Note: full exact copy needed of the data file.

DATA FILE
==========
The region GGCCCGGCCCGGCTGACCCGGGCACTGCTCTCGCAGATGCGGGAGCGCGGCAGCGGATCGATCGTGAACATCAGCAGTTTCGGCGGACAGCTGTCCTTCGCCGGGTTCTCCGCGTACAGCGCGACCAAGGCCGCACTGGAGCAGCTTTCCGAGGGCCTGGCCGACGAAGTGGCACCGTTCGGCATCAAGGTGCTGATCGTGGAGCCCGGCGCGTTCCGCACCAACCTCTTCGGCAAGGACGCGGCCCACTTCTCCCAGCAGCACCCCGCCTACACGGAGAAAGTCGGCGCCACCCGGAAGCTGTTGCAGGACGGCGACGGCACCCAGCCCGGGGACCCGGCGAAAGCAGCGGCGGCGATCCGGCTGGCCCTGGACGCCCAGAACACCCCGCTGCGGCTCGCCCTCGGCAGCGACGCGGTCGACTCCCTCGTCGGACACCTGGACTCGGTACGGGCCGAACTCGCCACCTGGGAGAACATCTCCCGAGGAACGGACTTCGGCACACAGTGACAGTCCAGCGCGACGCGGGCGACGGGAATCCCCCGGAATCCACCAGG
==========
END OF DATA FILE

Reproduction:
The region GGCCCGGCCCGGCTGACCCGGGCACTGCTCTCGCAGATGCGGGAGCGCGGCAGCGGATCGATCGTGAACATCAGCAGTTTCGGCGGACAGCTGTCCTTCGCCGGGTTCTCCGCGTACAGCGCGACCAAGGCCGCACTGGAGCAGCTTTCCGAGGGCCTGGCCGACGAAGTGGCACCGTTCGGCATCAAGGTGCTGATCGTGGAGCCCGGCGCGTTCCGCACCAACCTCTTCGGCAAGGACGCGGCCCACTTCTCCCAGCAGCACCCCGCCTACACGGAGAAAGTCGGCGCCACCCGGAAGCTGTTGCAGGACGGCGACGGCACCCAGCCCGGGGACCCGGCGAAAGCAGCGGCGGCGATCCGGCTGGCCCTGGACGCCCAGAACACCCCGCTGCGGCTCGCCCTCGGCAGCGACGCGGTCGACTCCCTCGTCGGACACCTGGACTCGGTACGGGCCGAACTCGCCACCTGGGAGAACATCTCCCGAGGAACGGACTTCGGCACACAGTGACAGTCCAGCGCGACGCGGGCGACGGGAATCCCCCGGAATCCACCAGG